“Overall, Patel is linked to at least 87 deaths out of the 1,202 patients he treated between 2003 to early 2005, 30 of whom died while under his care in Bundaberg.”

    Well done to Australia’s media for a fair and balanced witch hunt politically motivated by News Corp. There is a pattern with this outfit :
    Van Jones, the US environment minister responsible for similar efficiency initiatives was smeared and vilified over trumped up and subsequently withdrawn charges by Fox News in September of 2009 which led to his resignation.

  6. Tom McLoughlin

    Delivery work driving down George St mid morning Sydney CBD. Must have been about 2007. Behind wire gate and wood panel facade an industrial bin was being lowered to ground from a serious height on heavy wire lines, in a confined sort of work site. It had metal scaffolding poles in it. The bin somehow started spining around maybe once every 2 seconds or so, too fast. A worker was standing mere feet from it’s trajectory – presumably to settle it when it landed. Only it landed with a thump and a skid and the scaffolding rods rattled around.

    I kept on driving, shaking my head. Not that queasy. Done a bit of mountaineering. Trekking up Kokoda on my own and stuff. To me that situation looked way dangerous and avoidable.

    Another time, driving down Bellevue Hill, with scaffolding 4 levels high on a residential flat building renovation. Strong fit tradesman/builder is swinging level 3 to 4 with bare hands, no harness, like on a monkey bar. That’s what’s known as easy grade but high exposure 80 feet over concrete in climbing parlance. Where was the harness, steps, rail, anything? It might be easy start of day. What about some moisture gets on the rail. Tired at end of session? Dangerous? Ought to be a law about it. Drive on shaking my head.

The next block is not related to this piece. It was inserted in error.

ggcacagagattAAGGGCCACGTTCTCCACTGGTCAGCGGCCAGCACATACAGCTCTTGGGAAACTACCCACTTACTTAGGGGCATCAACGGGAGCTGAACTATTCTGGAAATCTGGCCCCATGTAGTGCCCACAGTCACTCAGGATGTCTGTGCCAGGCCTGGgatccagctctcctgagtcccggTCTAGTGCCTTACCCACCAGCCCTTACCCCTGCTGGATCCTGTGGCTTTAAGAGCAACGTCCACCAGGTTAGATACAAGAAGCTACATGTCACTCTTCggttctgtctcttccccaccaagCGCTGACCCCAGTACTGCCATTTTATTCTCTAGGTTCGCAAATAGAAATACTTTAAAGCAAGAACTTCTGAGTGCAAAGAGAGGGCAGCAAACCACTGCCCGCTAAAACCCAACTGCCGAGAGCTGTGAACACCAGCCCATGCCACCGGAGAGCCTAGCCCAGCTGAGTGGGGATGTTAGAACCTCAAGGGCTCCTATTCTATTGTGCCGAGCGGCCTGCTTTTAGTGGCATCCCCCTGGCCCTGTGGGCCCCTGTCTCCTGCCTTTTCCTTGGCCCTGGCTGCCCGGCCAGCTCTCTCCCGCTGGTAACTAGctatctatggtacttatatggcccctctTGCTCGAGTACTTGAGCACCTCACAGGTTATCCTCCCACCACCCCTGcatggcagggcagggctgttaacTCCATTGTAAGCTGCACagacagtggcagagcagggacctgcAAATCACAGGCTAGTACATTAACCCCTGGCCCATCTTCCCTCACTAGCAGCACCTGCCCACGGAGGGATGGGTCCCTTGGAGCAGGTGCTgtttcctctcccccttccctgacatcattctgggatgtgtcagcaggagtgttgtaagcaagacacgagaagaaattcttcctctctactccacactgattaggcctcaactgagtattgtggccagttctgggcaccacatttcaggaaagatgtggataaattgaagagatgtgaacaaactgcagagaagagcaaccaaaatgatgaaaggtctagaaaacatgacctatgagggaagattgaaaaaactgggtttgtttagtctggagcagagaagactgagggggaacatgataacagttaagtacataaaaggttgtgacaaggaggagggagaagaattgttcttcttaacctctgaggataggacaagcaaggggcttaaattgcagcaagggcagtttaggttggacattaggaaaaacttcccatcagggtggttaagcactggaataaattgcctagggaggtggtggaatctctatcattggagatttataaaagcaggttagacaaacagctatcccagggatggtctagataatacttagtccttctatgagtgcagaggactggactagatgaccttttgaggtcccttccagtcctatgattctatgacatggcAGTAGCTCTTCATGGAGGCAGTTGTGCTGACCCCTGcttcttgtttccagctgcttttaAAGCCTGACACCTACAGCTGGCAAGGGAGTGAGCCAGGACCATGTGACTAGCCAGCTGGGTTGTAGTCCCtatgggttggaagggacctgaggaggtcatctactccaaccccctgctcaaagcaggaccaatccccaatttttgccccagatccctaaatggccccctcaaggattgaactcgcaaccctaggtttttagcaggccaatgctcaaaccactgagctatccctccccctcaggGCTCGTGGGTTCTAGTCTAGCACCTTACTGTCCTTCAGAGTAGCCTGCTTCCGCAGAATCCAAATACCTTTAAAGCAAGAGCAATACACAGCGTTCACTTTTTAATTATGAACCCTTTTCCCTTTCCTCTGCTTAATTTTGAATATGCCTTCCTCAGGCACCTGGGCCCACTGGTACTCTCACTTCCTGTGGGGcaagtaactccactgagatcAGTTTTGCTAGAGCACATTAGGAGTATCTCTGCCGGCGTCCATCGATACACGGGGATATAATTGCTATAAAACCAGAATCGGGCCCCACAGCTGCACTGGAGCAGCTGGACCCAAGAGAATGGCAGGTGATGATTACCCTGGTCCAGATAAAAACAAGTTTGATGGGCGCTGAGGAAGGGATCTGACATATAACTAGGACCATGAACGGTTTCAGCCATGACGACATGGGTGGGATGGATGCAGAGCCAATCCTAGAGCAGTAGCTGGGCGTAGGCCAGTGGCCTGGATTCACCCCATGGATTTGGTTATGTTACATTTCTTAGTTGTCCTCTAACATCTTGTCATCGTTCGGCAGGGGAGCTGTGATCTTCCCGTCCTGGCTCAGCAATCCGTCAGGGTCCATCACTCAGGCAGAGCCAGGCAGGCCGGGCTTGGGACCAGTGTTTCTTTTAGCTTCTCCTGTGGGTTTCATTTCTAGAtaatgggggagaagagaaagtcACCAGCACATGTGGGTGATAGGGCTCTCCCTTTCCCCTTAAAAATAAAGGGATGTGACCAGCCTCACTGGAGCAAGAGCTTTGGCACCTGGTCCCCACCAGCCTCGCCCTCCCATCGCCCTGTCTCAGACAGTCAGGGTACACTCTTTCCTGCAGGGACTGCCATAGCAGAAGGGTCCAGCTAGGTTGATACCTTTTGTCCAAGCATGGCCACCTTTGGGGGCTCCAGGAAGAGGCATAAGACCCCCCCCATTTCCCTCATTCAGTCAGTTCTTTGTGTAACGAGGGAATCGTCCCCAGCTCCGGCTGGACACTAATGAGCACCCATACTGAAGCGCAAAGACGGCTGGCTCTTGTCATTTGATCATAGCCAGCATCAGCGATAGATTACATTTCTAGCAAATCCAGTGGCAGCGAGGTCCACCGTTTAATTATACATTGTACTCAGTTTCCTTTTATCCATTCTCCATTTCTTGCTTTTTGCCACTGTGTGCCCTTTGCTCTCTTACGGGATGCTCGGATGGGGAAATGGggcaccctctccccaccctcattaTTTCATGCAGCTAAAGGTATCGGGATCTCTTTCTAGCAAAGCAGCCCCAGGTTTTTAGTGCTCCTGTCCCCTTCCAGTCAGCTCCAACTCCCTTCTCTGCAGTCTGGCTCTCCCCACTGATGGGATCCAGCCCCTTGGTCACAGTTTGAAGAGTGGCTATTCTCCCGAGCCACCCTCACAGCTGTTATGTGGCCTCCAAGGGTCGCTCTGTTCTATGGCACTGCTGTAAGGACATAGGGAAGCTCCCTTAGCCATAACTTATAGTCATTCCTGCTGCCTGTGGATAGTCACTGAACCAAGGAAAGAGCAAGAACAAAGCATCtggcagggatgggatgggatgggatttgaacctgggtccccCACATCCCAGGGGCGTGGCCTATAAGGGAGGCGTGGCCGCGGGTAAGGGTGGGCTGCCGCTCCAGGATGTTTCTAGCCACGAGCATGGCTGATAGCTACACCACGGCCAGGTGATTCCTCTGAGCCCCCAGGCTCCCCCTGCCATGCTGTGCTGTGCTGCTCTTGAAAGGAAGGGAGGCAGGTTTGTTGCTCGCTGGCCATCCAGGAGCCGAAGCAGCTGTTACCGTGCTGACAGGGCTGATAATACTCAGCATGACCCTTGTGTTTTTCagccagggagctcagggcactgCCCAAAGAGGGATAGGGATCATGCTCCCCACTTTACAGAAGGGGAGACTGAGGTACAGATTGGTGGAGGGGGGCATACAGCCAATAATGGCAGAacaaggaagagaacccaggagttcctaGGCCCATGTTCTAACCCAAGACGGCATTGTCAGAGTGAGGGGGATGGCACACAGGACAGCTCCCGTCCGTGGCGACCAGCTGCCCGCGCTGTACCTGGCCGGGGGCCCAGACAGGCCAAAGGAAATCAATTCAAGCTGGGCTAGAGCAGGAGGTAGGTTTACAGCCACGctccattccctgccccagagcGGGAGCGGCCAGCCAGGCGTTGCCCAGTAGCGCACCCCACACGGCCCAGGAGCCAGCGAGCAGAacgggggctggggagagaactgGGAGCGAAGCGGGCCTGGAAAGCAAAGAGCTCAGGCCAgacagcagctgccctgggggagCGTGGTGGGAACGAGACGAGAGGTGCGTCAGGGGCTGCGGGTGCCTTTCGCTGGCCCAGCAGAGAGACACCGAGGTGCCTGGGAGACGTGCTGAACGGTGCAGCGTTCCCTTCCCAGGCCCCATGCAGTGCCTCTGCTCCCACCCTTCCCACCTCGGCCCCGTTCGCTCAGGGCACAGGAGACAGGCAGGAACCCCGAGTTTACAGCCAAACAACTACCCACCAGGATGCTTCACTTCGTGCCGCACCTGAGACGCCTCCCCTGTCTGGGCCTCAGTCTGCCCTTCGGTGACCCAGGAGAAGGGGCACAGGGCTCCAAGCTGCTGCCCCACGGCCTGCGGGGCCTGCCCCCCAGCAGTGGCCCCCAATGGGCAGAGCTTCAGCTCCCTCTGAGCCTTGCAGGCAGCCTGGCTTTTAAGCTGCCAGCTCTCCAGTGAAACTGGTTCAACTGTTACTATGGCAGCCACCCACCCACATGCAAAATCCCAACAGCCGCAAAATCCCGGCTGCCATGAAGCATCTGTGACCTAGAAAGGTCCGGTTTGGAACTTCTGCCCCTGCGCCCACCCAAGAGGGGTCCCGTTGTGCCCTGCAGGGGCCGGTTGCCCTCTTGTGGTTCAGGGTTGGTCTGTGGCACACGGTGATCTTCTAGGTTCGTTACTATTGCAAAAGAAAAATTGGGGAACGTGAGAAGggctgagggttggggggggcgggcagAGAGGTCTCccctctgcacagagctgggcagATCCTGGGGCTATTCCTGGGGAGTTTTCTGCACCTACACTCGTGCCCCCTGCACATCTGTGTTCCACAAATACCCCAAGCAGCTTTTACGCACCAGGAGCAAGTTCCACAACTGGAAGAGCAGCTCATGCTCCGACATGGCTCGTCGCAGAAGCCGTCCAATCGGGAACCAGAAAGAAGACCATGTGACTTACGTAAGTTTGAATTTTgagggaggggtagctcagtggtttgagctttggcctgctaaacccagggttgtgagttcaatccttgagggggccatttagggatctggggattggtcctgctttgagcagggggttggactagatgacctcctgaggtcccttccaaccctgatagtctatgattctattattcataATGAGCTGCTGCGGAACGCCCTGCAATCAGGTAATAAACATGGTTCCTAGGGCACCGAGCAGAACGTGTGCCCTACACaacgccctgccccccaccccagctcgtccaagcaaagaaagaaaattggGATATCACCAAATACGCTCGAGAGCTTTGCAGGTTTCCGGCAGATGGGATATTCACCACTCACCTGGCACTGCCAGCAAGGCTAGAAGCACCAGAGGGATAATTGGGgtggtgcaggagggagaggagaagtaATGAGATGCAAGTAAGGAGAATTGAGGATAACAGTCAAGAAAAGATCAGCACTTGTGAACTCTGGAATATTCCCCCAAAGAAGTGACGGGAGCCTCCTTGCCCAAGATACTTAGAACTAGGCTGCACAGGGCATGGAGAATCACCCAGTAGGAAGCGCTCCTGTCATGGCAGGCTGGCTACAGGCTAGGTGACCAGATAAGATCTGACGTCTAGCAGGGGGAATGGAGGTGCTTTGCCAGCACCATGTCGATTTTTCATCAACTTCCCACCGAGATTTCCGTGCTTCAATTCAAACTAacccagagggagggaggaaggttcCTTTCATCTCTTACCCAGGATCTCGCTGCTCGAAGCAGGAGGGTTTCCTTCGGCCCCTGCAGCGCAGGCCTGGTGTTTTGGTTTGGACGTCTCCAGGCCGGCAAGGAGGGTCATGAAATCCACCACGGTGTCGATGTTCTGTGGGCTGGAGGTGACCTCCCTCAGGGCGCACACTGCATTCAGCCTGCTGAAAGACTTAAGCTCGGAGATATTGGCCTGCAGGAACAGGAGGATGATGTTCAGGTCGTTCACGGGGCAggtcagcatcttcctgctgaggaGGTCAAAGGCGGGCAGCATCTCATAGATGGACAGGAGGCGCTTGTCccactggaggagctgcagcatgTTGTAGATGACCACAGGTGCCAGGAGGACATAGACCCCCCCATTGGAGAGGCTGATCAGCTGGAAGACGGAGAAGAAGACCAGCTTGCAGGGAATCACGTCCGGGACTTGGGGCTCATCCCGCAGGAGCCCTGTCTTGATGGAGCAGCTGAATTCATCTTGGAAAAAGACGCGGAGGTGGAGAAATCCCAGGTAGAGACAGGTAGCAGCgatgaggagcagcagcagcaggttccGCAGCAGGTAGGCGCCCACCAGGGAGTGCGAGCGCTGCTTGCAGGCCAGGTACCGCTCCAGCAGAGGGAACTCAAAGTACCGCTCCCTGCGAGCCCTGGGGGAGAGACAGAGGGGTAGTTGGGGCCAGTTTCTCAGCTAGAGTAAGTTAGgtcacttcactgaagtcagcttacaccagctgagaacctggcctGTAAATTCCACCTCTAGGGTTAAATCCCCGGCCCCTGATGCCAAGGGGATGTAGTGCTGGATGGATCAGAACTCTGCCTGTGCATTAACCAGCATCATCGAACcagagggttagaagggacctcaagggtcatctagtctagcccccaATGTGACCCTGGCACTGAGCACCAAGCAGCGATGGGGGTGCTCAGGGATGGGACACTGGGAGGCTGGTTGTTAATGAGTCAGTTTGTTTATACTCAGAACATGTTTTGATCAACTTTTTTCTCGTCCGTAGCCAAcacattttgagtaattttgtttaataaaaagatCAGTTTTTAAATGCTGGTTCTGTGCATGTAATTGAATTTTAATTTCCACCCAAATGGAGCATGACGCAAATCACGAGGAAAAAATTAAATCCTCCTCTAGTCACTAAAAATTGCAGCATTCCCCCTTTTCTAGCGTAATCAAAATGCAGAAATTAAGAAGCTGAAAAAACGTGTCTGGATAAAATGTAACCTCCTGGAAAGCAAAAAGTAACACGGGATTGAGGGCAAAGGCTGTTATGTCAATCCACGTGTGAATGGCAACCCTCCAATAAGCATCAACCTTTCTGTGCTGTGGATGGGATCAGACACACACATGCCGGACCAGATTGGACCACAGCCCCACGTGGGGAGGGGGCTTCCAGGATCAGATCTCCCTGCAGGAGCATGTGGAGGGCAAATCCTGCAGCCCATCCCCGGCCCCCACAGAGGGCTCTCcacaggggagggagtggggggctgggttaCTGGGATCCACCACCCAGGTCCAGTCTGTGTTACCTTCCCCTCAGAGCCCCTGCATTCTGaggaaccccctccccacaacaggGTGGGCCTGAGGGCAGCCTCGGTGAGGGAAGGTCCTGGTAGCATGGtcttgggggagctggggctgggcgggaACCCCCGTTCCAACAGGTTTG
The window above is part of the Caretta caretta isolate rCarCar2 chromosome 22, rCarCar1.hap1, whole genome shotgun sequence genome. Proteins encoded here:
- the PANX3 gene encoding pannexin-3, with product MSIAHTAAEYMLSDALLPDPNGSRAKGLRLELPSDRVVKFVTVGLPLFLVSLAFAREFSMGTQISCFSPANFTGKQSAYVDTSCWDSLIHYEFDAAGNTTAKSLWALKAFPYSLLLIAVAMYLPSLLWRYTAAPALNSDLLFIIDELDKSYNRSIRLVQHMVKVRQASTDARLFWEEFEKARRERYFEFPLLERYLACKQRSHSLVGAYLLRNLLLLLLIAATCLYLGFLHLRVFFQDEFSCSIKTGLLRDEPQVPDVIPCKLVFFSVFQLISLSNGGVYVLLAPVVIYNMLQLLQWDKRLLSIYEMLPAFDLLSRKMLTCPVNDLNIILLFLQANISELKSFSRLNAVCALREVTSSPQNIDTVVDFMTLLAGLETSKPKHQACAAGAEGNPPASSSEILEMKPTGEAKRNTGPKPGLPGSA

7. Cuppa

    We will never know how many people lost pay, conditions, even their jobs under the Coalition’s SerfChoices, and how many of them took their own lives out of desperation.

    The Coalition and their cheerleaders should hang their heads in shame.

    Good article, Bernard. Your work is a refreshing breeze of difference to the dumbed-down groupthink drivel of the mainstream media.

  8. Kristian Karamfiles

    Hi Bernard. Love your writing. Seriously.

    However, when did “confected” become your word-of-the-week? I lost count, in Monday’s piece on Rudd’s self-flagellation and it popped up again today.

    What were you reading on the weekend?

  9. Vincent Matthews

    Why didn’t Rudd, Garrett, Combet and others in government and Labor and unions point out this distortion and deceit in the outburst of Abbott and Team? Why was Abbott pantomime allowed to run full time by media and pollies without being demolished by Bernard’s evidence freely available?

  10. michael crook

    Good article Bernard. I became radicalised to the left by spending 30 years in the construction and mining industry and seeing the complete absence of any interest in construction safety from employers in that time. I started as an administrator, then became a labourer (more money) and gradually worked myself up to project management roles on major construction projects, mainly mining and process plants.
    The point I would like to make though, is that it is the states that have been responsible for the regulation and enforcement of construction safety, not the feds. The states have never taken this role seriously and it is just as bad under Labor, especially in Queensland, as it ever was under the conservatives. This is why the role of visiting union organisers was so important for safety and why when those visits were stopped the accident and fatality rates increased. Ideologies can and do kill.

Share this article with a friend

Just fill out the fields below and we'll send your friend a link to this article along with a message from you.

Your details

Your friend's details